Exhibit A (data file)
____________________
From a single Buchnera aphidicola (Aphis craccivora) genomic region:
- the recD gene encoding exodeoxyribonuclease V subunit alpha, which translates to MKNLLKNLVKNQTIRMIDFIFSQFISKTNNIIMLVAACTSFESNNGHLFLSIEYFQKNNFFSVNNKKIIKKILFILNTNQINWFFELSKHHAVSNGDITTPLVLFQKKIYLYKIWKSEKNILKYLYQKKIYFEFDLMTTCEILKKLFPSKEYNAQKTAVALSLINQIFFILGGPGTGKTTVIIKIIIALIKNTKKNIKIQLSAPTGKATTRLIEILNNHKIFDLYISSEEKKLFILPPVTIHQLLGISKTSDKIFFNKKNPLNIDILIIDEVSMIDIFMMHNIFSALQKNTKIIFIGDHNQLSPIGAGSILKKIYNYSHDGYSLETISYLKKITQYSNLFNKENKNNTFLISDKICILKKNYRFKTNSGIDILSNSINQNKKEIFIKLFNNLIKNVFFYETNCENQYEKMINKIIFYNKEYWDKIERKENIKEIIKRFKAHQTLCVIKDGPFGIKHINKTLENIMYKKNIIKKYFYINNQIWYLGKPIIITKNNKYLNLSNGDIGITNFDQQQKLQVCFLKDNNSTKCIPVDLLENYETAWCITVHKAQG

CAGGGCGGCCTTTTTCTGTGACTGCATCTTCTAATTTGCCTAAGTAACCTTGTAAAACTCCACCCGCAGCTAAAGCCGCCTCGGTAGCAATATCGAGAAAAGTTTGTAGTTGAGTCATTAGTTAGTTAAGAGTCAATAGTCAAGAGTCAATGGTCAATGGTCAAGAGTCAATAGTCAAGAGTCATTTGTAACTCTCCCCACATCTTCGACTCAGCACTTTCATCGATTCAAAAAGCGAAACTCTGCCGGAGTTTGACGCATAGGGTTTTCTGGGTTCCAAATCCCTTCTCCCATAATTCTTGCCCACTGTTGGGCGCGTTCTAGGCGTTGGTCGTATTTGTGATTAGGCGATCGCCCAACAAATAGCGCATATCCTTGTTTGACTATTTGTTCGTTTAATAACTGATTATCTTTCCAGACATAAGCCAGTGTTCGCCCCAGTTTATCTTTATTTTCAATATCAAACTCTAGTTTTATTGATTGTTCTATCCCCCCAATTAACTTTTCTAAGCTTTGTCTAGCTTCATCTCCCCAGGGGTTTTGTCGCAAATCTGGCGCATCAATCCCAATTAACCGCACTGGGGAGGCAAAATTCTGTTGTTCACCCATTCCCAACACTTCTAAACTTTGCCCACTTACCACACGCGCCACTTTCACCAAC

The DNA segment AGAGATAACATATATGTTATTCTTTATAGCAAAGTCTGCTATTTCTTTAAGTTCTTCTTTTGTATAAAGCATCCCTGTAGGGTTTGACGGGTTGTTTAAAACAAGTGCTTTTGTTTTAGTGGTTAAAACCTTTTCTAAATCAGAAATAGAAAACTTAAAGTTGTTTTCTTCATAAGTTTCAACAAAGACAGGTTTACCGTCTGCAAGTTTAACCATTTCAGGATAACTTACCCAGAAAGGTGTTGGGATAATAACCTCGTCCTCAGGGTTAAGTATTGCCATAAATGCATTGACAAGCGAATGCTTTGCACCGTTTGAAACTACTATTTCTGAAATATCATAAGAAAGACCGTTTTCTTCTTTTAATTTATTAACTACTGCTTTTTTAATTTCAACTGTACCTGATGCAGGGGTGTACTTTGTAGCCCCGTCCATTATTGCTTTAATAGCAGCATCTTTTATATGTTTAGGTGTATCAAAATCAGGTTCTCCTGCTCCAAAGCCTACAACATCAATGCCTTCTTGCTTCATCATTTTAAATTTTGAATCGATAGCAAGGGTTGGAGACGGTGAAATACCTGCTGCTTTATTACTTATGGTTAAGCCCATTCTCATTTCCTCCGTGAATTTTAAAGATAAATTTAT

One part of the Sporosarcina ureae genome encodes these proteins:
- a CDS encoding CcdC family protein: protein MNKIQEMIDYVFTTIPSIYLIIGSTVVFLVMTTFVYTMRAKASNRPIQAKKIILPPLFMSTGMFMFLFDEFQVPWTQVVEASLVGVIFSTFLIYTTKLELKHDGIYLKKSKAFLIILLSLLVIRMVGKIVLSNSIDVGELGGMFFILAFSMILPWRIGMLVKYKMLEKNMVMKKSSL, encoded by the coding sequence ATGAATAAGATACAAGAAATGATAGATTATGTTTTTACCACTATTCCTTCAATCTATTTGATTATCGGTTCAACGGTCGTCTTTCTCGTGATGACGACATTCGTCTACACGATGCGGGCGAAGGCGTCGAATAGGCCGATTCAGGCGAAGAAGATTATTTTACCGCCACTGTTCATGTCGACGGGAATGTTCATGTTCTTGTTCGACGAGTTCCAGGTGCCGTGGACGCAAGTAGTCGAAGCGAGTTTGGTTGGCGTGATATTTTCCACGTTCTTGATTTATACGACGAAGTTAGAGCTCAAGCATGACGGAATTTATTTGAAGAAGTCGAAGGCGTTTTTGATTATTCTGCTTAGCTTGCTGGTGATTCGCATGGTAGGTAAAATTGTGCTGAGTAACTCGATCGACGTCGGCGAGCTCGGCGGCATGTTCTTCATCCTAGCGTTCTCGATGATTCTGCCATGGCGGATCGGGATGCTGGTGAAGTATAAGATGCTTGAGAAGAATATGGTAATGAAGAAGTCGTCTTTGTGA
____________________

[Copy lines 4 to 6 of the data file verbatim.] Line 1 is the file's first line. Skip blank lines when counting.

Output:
The DNA segment AGAGATAACATATATGTTATTCTTTATAGCAAAGTCTGCTATTTCTTTAAGTTCTTCTTTTGTATAAAGCATCCCTGTAGGGTTTGACGGGTTGTTTAAAACAAGTGCTTTTGTTTTAGTGGTTAAAACCTTTTCTAAATCAGAAATAGAAAACTTAAAGTTGTTTTCTTCATAAGTTTCAACAAAGACAGGTTTACCGTCTGCAAGTTTAACCATTTCAGGATAACTTACCCAGAAAGGTGTTGGGATAATAACCTCGTCCTCAGGGTTAAGTATTGCCATAAATGCATTGACAAGCGAATGCTTTGCACCGTTTGAAACTACTATTTCTGAAATATCATAAGAAAGACCGTTTTCTTCTTTTAATTTATTAACTACTGCTTTTTTAATTTCAACTGTACCTGATGCAGGGGTGTACTTTGTAGCCCCGTCCATTATTGCTTTAATAGCAGCATCTTTTATATGTTTAGGTGTATCAAAATCAGGTTCTCCTGCTCCAAAGCCTACAACATCAATGCCTTCTTGCTTCATCATTTTAAATTTTGAATCGATAGCAAGGGTTGGAGACGGTGAAATACCTGCTGCTTTATTACTTATGGTTAAGCCCATTCTCATTTCCTCCGTGAATTTTAAAGATAAATTTAT

One part of the Sporosarcina ureae genome encodes these proteins:
- a CDS encoding CcdC family protein: protein MNKIQEMIDYVFTTIPSIYLIIGSTVVFLVMTTFVYTMRAKASNRPIQAKKIILPPLFMSTGMFMFLFDEFQVPWTQVVEASLVGVIFSTFLIYTTKLELKHDGIYLKKSKAFLIILLSLLVIRMVGKIVLSNSIDVGELGGMFFILAFSMILPWRIGMLVKYKMLEKNMVMKKSSL, encoded by the coding sequence ATGAATAAGATACAAGAAATGATAGATTATGTTTTTACCACTATTCCTTCAATCTATTTGATTATCGGTTCAACGGTCGTCTTTCTCGTGATGACGACATTCGTCTACACGATGCGGGCGAAGGCGTCGAATAGGCCGATTCAGGCGAAGAAGATTATTTTACCGCCACTGTTCATGTCGACGGGAATGTTCATGTTCTTGTTCGACGAGTTCCAGGTGCCGTGGACGCAAGTAGTCGAAGCGAGTTTGGTTGGCGTGATATTTTCCACGTTCTTGATTTATACGACGAAGTTAGAGCTCAAGCATGACGGAATTTATTTGAAGAAGTCGAAGGCGTTTTTGATTATTCTGCTTAGCTTGCTGGTGATTCGCATGGTAGGTAAAATTGTGCTGAGTAACTCGATCGACGTCGGCGAGCTCGGCGGCATGTTCTTCATCCTAGCGTTCTCGATGATTCTGCCATGGCGGATCGGGATGCTGGTGAAGTATAAGATGCTTGAGAAGAATATGGTAATGAAGAAGTCGTCTTTGTGA